"Justice, only justice shall you pursue," -- Deut. 16:20
During the Cold War, the United States and the Soviet Union were engaged in a massive nuclear arms race. The Soviet Union was aggressively pursuing an effort to bring a significant part of the world under its power. The United States was struggling to block that expansion. The nuclear arms race was a tactical means of achieving the Soviet's strategic goal. If they could build a large enough nuclear arsenal, the threat of a nuclear apocalypse could block other nations from deterring them from achieving their strategic goal.
Both could choose to arm or disarm. Disarming, while your opponent continues to arm, would have led to military inferiority and possible annihilation. If both sides chose to arm, neither could afford to attack each other, but at the high cost of maintaining and developing a nuclear arsenal. If both sides chose to disarm, war would be avoided and there would be no costs. If your opponent disarmed while you continue to arm, then you achieve superiority.
Although the 'best' overall outcome is for both sides to disarm, the rational course for both sides is to arm. This is indeed what happened. The United States adopted a strategic policy of mutually assured destruction (MAD). Ultimately, the economy of the Soviet Union collapsed under the pressure of the arms race. Although there were localized wars during this period, there was no nuclear exchange.
This is a global demonstration of the validity of the "repeated prisoner's dilemma" in the science of game theory. It has led to a dozen Nobel Prizes. It has been applied to conflict resolution and economics. The principal behind this goes back to the Babylonian Code of Hammurabi (1780 BCE) - "an eye for an eye". It later appears in a revised, more humane form in the Biblical codes of justice.
Robert Aumann, in his Nobel Prize acceptance speech, pointed out that simplistic peacemaking can cause war, while arms race, credible war threats and mutually assured destruction can reliably prevent war. History, science and religion have joined in establishing the moral value of "peace through strength".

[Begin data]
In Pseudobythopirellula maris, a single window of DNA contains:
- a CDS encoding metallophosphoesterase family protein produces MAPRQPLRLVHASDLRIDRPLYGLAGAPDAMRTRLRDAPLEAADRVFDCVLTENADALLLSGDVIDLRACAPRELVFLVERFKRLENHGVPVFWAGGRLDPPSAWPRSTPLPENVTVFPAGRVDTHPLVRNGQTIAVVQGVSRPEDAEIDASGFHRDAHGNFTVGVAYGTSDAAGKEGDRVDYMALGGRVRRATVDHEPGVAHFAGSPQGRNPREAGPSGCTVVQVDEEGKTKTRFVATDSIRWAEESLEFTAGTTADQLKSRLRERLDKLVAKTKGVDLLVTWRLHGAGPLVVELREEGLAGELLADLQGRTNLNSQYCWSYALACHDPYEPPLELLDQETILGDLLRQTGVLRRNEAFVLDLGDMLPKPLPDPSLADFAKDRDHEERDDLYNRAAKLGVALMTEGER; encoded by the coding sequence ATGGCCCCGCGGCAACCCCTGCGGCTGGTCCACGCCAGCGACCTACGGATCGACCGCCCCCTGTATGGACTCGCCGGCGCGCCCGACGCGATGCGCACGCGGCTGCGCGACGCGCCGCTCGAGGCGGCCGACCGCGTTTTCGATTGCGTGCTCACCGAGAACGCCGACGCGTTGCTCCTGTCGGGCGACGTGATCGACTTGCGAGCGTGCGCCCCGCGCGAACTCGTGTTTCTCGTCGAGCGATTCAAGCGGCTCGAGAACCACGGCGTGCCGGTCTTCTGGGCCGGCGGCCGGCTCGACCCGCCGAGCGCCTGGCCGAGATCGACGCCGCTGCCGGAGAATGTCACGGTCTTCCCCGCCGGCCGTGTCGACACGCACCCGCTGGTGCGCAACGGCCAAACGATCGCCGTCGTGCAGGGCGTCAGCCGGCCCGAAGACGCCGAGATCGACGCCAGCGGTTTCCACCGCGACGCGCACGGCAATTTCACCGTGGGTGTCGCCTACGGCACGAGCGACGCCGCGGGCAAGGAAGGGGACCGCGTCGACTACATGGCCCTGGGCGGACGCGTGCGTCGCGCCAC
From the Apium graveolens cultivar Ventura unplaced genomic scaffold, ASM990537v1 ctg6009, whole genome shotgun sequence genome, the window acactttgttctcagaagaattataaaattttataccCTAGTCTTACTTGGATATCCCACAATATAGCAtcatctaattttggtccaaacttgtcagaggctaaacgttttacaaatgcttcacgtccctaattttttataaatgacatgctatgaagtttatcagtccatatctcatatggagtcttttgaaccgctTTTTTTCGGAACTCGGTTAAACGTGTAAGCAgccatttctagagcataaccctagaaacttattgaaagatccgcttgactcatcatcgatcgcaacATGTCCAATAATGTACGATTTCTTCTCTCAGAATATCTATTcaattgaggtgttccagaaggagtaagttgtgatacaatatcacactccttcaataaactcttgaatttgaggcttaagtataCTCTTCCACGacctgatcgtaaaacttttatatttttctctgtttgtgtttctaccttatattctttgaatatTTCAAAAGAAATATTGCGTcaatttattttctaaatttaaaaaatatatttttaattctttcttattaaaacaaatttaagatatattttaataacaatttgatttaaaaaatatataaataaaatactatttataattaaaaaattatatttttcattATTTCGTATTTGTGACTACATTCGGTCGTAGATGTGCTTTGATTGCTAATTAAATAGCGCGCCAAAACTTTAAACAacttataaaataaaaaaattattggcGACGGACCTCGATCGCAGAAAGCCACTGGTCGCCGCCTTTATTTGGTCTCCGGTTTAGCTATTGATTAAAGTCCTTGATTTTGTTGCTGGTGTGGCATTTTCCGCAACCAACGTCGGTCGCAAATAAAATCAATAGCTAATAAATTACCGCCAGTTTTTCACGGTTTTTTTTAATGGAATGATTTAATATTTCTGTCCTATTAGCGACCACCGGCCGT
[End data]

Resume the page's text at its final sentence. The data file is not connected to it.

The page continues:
From a kabbalistic point of view, an eye for an eye and the prisoner's dilemma evolve from a single concept, reciprocity. In this context, "an eye for an eye" takes on the broader meaning of "measure for measure". Reciprocity, in turn, rests on the principles of balance and connectedness. Once again, we arrive at the bedrock of justice and morality.
These examples are global; applied on a grand scale. You would be right to ask, how do they affect me at a more personal level? Let's try to answer that through the following parable. Suppose you were an alien anthropologist studying one of Earth's cities. You have no knowledge of the language. Your assignment is to determine if this is a just/moral society. Your only tool is behavioral observation. What would you look for?
The observer might start by determining if people left the doors of their homes and cars unlocked, day and night, with no fear for themselves, their families or their property. Are they able to walk the streets, day or night, without fear? Can they be comfortable in knowing that, if something untoward happens, people will hurry to assist them? Do the merchant and customer both receive value for value in any transaction? Clearly, human beings do not meet these standards. However, these are not absolute measures, but are set against a scale to determine how close the society has come to achieving these goals.
Take note that the answers to all of these are based on reciprocity. If I am going to leave my home unlocked, I must have reasonable certainty that no one will violate my property or me. On the other hand, every other person must have the same confidence that I will not violate what is his or hers. This means that the moral force acting on the society must be strongly directed toward achieving this outcome. Morality can only be determined by outcomes.
The kabbalist recognizes that the human being is not intrinsically moral, but has been created with the capacity to be moral. Furthermore, it makes clear that the achievement of morality is entirely our responsibility. This is the essence of moral empowerment.
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